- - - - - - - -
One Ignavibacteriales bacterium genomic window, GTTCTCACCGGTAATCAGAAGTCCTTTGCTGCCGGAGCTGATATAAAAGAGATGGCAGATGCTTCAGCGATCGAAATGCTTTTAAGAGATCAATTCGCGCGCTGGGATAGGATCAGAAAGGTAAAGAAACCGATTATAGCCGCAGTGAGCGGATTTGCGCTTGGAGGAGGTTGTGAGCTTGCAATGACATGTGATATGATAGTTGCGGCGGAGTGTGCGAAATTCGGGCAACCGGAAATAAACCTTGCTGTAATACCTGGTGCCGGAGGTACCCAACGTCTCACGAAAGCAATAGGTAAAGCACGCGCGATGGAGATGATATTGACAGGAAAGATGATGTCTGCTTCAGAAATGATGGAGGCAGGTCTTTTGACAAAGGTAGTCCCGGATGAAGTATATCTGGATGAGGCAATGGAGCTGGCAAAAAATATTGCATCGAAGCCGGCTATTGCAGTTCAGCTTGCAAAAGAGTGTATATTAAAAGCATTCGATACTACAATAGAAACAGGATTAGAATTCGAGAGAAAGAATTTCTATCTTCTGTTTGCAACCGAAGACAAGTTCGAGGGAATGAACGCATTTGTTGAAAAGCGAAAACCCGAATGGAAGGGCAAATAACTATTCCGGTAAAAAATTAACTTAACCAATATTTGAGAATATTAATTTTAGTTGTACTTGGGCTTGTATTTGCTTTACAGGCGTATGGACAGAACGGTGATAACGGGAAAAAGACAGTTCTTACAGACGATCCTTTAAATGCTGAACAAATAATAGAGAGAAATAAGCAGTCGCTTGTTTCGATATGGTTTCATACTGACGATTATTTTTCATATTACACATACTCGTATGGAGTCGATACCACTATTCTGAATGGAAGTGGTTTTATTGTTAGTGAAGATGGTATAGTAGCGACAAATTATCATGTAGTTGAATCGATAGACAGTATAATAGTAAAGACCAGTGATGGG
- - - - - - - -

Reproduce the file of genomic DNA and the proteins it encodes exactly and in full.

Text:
One Ignavibacteriales bacterium genomic window, GTTCTCACCGGTAATCAGAAGTCCTTTGCTGCCGGAGCTGATATAAAAGAGATGGCAGATGCTTCAGCGATCGAAATGCTTTTAAGAGATCAATTCGCGCGCTGGGATAGGATCAGAAAGGTAAAGAAACCGATTATAGCCGCAGTGAGCGGATTTGCGCTTGGAGGAGGTTGTGAGCTTGCAATGACATGTGATATGATAGTTGCGGCGGAGTGTGCGAAATTCGGGCAACCGGAAATAAACCTTGCTGTAATACCTGGTGCCGGAGGTACCCAACGTCTCACGAAAGCAATAGGTAAAGCACGCGCGATGGAGATGATATTGACAGGAAAGATGATGTCTGCTTCAGAAATGATGGAGGCAGGTCTTTTGACAAAGGTAGTCCCGGATGAAGTATATCTGGATGAGGCAATGGAGCTGGCAAAAAATATTGCATCGAAGCCGGCTATTGCAGTTCAGCTTGCAAAAGAGTGTATATTAAAAGCATTCGATACTACAATAGAAACAGGATTAGAATTCGAGAGAAAGAATTTCTATCTTCTGTTTGCAACCGAAGACAAGTTCGAGGGAATGAACGCATTTGTTGAAAAGCGAAAACCCGAATGGAAGGGCAAATAACTATTCCGGTAAAAAATTAACTTAACCAATATTTGAGAATATTAATTTTAGTTGTACTTGGGCTTGTATTTGCTTTACAGGCGTATGGACAGAACGGTGATAACGGGAAAAAGACAGTTCTTACAGACGATCCTTTAAATGCTGAACAAATAATAGAGAGAAATAAGCAGTCGCTTGTTTCGATATGGTTTCATACTGACGATTATTTTTCATATTACACATACTCGTATGGAGTCGATACCACTATTCTGAATGGAAGTGGTTTTATTGTTAGTGAAGATGGTATAGTAGCGACAAATTATCATGTAGTTGAATCGATAGACAGTATAATAGTAAAGACCAGTGATGGG